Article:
Diplomatic Briefing

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Archive for Thailand

Newsline: UK’s Bangkok embassy sold by Foreign Office for £420m

The Foreign Office has sold its British embassy in Bangkok for £420m, the biggest property sale in its history. Money raised will be used to renovate other embassies around the world. British diplomats in Thailand’s capital city will move to a modern tower block in 2019, that has been leased for the next 15 years. The colonial-era embassy was built in 1922 when the British government bought the nine-acre site on the outskirts of Bangkok. The Wireless Road compound includes its own tropical garden in a busy part of the capital, but large parts of the embassy have fallen into disrepair.



Newsline: Thailand to ‘Upgrade’ Munich Consulate

Thailand’s diplomatic mission in Munich is slated for expansion, with a new Consulate-General to replace its honorary representative, a top foreign affairs official said. Under a plan approved by the Cabinet, the new Consulate-General’s office will cover the two German regions of Bayern and Baden-Württemberg. The change means Thailand will have a second Consulate-General in Germany in addition to one already in Frankfurt. Foreign Affairs is tasked tasked with furnishing personnel and funds to make it happen, while Germany was extended a reciprocal offer to expand its diplomatic presence in Thailand. However, Germany currently has no plans to open a new consulate in Thailand, deputy head of German mission Jan Scheer wrote in an email.


Newsline: North Korean Ambassador To Thailand Says His Country Will Strike Back If Attacked

North Korean Ambassador to Thailand Mun Song-mo says his country will “definitely win” any war with the United States if Washington does not drop its “plan to destroy us.” He called US President Donald Trump a “mad man”, the envoy from Pyongyang in an interview last Friday: “We now have the hydrogen bomb. If a war breaks out, we are ready to fight and we will surely win the war against the United States.” In the rare interview, the North Korean envoy, however, stressed: “We don’t want to start a war. We want peace. But if we are attacked, we will certainly fight and we have no doubts that we will win.”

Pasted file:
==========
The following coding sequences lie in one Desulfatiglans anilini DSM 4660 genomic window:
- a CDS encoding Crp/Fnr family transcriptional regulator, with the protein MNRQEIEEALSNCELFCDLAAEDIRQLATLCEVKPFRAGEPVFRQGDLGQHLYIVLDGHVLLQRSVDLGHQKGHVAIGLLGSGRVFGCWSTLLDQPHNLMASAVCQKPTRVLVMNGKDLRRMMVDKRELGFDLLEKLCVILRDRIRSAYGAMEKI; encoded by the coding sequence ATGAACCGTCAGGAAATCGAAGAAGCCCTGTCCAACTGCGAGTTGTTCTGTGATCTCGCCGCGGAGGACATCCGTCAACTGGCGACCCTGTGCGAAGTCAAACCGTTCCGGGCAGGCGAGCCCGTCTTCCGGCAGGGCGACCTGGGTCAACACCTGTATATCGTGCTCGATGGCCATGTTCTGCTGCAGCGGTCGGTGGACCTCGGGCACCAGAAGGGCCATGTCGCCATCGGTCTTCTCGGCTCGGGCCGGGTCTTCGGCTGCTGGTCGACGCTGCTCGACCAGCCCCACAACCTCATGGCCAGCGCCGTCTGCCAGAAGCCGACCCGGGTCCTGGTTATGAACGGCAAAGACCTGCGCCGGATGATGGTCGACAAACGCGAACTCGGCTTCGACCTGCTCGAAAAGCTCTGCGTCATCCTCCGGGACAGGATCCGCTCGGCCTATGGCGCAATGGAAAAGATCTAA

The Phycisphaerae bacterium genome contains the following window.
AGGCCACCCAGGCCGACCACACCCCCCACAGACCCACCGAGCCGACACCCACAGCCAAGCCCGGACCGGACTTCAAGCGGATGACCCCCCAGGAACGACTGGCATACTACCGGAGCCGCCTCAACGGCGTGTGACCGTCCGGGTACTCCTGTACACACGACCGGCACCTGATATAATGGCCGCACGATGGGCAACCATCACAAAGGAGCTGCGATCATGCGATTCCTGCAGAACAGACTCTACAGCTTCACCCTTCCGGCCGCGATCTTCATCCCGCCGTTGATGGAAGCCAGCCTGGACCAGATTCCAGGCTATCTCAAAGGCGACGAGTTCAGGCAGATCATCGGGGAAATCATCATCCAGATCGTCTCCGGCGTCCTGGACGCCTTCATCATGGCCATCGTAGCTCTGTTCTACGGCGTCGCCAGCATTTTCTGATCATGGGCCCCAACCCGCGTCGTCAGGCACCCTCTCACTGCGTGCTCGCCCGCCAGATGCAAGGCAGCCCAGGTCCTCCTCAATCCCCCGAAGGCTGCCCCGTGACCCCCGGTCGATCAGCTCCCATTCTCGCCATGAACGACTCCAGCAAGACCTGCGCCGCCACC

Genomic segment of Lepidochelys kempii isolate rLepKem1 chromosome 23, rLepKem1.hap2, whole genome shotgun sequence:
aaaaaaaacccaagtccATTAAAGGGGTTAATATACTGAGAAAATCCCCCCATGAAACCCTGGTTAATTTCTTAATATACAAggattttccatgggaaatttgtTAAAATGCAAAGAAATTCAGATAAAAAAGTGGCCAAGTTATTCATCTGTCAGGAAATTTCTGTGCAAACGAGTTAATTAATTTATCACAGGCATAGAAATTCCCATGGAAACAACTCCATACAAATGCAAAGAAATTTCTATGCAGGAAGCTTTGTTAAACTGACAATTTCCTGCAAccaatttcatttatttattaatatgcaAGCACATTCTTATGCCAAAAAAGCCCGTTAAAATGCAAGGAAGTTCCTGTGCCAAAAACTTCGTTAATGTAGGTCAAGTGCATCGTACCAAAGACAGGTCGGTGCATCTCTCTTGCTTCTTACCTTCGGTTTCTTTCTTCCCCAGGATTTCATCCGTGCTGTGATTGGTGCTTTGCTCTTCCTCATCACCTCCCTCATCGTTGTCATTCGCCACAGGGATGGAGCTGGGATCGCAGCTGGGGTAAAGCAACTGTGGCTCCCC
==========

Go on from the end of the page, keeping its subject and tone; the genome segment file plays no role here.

Newsline: Thai consulate in Los Angeles warns of protests over failure to retrieve students’ bodies

US authorities could face protests if they do not expedite the retrieval of the bodies of two Thai postgraduate students believed to have died in a car crash almost two weeks ago in California, the Thai Consulate in Los Angeles has said. Protests are planned in Fresno county, the scene of the accident, and Los Angeles, as frustration mounts with the slow progress of the operation. The consulate said on Facebook that protests would proceed if the rescue and recovery operation were not launched. Thiwadee Saengsuriyarit, 24, and Bhakapon Chairattanasongporn, 28, were driving on a highway on July 26 to Kings Canyon National Park when their rental car plunged off a 150-metre cliff and came to rest partially submerged in a river. Fresno county officials have been blaming bad weather, strong currents and high water from melting snow for the slow pace of the operation. Hopes that the pair survived the accident were dashed when Consulate General Tanee Sangrat said this week that the bodies of the students had been found in the car. In Bangkok, Ekkachai Taidecha, uncle of Bhakapon, applied yesterday for entry visas for a Thai rescue team, saying Thais should take over if US authorities continued to fail to act. “If this accident happened in Thailand, Thai rescuers would be able to get the bodies within 12 hours, no matter how bad the weather was. They would not have to use a helicopter,” he said. In response to Ekkachai’s symbolic protest, the US Embassy issued a statement. “We are closely following the situation and express our heartfelt condolences to the families and friends of the two Thai students involved in this tragic accident in California.”